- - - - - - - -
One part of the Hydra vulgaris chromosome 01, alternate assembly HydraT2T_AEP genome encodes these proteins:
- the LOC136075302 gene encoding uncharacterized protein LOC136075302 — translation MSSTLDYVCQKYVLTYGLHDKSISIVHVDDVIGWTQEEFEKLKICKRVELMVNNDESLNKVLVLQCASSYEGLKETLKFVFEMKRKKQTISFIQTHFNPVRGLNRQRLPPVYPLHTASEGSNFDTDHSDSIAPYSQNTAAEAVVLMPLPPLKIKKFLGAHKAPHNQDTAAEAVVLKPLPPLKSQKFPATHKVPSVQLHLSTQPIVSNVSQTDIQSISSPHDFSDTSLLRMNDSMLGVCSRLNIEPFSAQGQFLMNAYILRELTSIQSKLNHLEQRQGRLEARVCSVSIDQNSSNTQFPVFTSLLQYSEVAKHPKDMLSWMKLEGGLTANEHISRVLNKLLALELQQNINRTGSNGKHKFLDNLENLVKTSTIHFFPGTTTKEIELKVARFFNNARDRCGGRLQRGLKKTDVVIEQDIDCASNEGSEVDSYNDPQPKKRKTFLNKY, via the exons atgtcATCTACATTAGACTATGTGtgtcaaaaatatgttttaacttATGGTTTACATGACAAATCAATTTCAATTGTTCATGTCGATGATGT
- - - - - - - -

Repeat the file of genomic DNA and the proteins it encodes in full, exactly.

One part of the Hydra vulgaris chromosome 01, alternate assembly HydraT2T_AEP genome encodes these proteins:
- the LOC136075302 gene encoding uncharacterized protein LOC136075302 — translation MSSTLDYVCQKYVLTYGLHDKSISIVHVDDVIGWTQEEFEKLKICKRVELMVNNDESLNKVLVLQCASSYEGLKETLKFVFEMKRKKQTISFIQTHFNPVRGLNRQRLPPVYPLHTASEGSNFDTDHSDSIAPYSQNTAAEAVVLMPLPPLKIKKFLGAHKAPHNQDTAAEAVVLKPLPPLKSQKFPATHKVPSVQLHLSTQPIVSNVSQTDIQSISSPHDFSDTSLLRMNDSMLGVCSRLNIEPFSAQGQFLMNAYILRELTSIQSKLNHLEQRQGRLEARVCSVSIDQNSSNTQFPVFTSLLQYSEVAKHPKDMLSWMKLEGGLTANEHISRVLNKLLALELQQNINRTGSNGKHKFLDNLENLVKTSTIHFFPGTTTKEIELKVARFFNNARDRCGGRLQRGLKKTDVVIEQDIDCASNEGSEVDSYNDPQPKKRKTFLNKY, via the exons atgtcATCTACATTAGACTATGTGtgtcaaaaatatgttttaacttATGGTTTACATGACAAATCAATTTCAATTGTTCATGTCGATGATGT